Madonna in a Fur Coat by Ali Sabahattin
A shy young man leaves his home in rural Turkey to learn a trade in 1920s Berlin. The city’s crowded streets, thriving arts scene, passionate politics and seedy cabarets provide the backdrop for a chance meeting with a woman, which will haunt him for the rest of his life.
The Queue by Basma Abdel Aziz
In a surreal, but familiar, vision of modern day Egypt, a centralized authority known as ‘the Gate’ has risen to power in the aftermath of’ a failed popular uprising. Citizens are required to obtain permission from the Gate in order to take care of even the most basic of their daily affairs, yet the Gate never opens, and the queue in front of it grows longer. Citizens from all walks of life mix and wait in the sun including Yehia, a man who was shot during the Events and is waiting for permission to remove the bullet. Yehia’s health steadily declines, while officials refuse to assist him. Tarek, the principled doctor tending to Yehia’s case, must decide whether to follow protocol as he has always done, or to disobey the law and risk his career to operate on Yehia and save his life.
The Pier Falls by Mark Haddon
The tales in Mark Haddon’s lyrical and uncompromising new collection take many forms—Victorian adventure story, science fiction, morality tale, contemporary realism—but they all showcase his virtuoso gifts as a stylist and the deep well of empathy that made his three bestselling novels so compelling. The characters here are often isolated physically or estranged from their families, yet they yearn for connection. The stories become a meditation on the essential aloneness of the human condition but also on the connections, however tenuous and imperfect, that link people to one another.
The Bones of Grace by Tahmima Anam
On the eve of her departure to find the bones of the walking whale—the fossil that provides a missing link in our evolution—Zubaida Haque falls in love with Elijah Strong, a man she meets in a darkened concert hall in Boston. Their connection is immediate and intense, despite their differences. When a twist of fate sends her back to her hometown, the force of society compels her to marry her childhood best friend and settle into a traditional Bangladeshi life. While her family is pleased by her obedience, Zubaida seethes with discontent. Desperate to finally free herself from her familial constraints, she moves to Chittagong to work on a documentary film about the infamous beaches where ships are destroyed, and their remains salvaged by locals who depend on the goods for their survival. As she witnesses a ship being torn down to its bones, this woman torn between the social mores of her two homes—Bangladesh and America—will be forced to strip away the vestiges of her own life . . . and make a choice from which she can never turn back.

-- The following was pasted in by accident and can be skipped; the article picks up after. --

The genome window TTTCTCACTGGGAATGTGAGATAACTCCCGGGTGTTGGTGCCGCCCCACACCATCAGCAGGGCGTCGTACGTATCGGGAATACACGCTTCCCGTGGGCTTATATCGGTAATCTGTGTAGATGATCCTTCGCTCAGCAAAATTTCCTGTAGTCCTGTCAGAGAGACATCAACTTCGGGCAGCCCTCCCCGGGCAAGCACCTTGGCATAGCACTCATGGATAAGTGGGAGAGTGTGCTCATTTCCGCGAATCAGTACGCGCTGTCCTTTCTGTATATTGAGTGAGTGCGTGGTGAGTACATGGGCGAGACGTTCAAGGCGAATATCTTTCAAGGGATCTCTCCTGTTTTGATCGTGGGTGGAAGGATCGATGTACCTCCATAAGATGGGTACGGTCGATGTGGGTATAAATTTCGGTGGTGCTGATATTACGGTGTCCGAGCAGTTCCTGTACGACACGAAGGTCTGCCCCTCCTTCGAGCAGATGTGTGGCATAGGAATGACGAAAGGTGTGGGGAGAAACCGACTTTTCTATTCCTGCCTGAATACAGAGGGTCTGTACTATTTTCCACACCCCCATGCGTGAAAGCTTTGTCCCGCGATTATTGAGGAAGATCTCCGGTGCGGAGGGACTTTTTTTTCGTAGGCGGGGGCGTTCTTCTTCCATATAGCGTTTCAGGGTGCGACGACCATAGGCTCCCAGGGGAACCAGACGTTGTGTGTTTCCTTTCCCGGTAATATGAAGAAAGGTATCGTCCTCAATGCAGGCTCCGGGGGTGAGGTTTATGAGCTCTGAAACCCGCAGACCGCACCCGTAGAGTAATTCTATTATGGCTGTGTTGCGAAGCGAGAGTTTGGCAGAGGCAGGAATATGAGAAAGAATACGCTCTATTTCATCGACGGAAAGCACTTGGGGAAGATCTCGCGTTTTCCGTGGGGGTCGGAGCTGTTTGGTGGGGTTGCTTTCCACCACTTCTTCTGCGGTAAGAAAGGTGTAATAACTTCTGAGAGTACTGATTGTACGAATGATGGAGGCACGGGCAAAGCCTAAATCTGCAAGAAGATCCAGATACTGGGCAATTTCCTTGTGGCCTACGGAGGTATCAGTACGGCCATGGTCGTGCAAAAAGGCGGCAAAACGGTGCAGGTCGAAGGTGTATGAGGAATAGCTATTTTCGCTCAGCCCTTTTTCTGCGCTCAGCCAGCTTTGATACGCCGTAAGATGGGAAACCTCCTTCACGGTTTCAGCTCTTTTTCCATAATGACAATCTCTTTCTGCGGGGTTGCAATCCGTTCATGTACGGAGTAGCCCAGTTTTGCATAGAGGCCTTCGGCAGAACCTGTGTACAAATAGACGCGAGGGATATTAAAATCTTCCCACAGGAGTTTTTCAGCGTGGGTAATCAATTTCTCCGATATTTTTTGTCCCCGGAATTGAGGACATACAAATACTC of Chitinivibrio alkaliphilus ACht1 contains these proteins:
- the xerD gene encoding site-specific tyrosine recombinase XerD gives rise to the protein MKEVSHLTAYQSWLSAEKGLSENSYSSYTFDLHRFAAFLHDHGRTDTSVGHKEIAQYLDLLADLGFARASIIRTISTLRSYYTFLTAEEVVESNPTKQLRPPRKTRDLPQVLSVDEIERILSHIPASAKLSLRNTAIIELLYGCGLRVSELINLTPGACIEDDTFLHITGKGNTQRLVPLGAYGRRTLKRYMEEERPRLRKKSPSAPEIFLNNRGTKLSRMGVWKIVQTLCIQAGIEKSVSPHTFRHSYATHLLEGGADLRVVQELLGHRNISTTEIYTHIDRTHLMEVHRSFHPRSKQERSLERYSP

2017 War With Russia by General Sir Richard Shirreff
Closely modeled on his NATO experience of war gaming future conflicts, 2017 War With Russia is a chilling account of where we are heading if we fail to recognize the threat posed by the Russian president and shows how war with Russia could erupt with the bloodiest and most appalling consequences if the necessary steps are not taken urgently.
Journey to Munich by Jacqueline Winspear
It’s early 1938, and Maisie Dobbs is back in England. On a fine yet chilly morning, as she walks towards Fitzroy Square she is intercepted by members of the Secret Service. The German government has agreed to release a British subject from prison, but only if he is handed over to a family member. Because the man’s wife is bedridden and his daughter has been killed in an accident, the Secret Service wants Maisie—who bears a striking resemblance to the daughter—to retrieve the man from Dachau, on the outskirts of Munich.
Six Four by Hideo Yokoyama